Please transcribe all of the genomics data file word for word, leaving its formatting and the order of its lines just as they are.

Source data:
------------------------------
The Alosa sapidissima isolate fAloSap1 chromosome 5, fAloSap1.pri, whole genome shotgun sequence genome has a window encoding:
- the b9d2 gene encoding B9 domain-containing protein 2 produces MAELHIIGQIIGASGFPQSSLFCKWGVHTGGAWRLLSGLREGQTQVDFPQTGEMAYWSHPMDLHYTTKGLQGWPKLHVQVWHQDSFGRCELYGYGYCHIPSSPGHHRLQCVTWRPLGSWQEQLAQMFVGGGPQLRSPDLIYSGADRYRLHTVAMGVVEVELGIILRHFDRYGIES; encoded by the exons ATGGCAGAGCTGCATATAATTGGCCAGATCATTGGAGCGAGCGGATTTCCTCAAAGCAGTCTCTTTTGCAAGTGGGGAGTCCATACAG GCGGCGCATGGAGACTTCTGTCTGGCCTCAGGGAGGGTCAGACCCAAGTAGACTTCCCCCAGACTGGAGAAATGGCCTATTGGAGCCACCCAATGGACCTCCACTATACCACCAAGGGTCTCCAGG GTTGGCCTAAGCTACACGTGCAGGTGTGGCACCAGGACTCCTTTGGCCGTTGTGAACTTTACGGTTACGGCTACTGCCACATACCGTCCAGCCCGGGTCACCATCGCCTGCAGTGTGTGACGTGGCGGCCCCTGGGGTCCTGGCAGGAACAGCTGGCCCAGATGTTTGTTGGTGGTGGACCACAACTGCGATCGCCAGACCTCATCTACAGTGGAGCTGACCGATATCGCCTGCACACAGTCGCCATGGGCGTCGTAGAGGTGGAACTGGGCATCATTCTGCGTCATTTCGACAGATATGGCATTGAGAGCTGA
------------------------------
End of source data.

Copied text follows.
The Alosa sapidissima isolate fAloSap1 chromosome 5, fAloSap1.pri, whole genome shotgun sequence genome has a window encoding:
- the b9d2 gene encoding B9 domain-containing protein 2 produces MAELHIIGQIIGASGFPQSSLFCKWGVHTGGAWRLLSGLREGQTQVDFPQTGEMAYWSHPMDLHYTTKGLQGWPKLHVQVWHQDSFGRCELYGYGYCHIPSSPGHHRLQCVTWRPLGSWQEQLAQMFVGGGPQLRSPDLIYSGADRYRLHTVAMGVVEVELGIILRHFDRYGIES; encoded by the exons ATGGCAGAGCTGCATATAATTGGCCAGATCATTGGAGCGAGCGGATTTCCTCAAAGCAGTCTCTTTTGCAAGTGGGGAGTCCATACAG GCGGCGCATGGAGACTTCTGTCTGGCCTCAGGGAGGGTCAGACCCAAGTAGACTTCCCCCAGACTGGAGAAATGGCCTATTGGAGCCACCCAATGGACCTCCACTATACCACCAAGGGTCTCCAGG GTTGGCCTAAGCTACACGTGCAGGTGTGGCACCAGGACTCCTTTGGCCGTTGTGAACTTTACGGTTACGGCTACTGCCACATACCGTCCAGCCCGGGTCACCATCGCCTGCAGTGTGTGACGTGGCGGCCCCTGGGGTCCTGGCAGGAACAGCTGGCCCAGATGTTTGTTGGTGGTGGACCACAACTGCGATCGCCAGACCTCATCTACAGTGGAGCTGACCGATATCGCCTGCACACAGTCGCCATGGGCGTCGTAGAGGTGGAACTGGGCATCATTCTGCGTCATTTCGACAGATATGGCATTGAGAGCTGA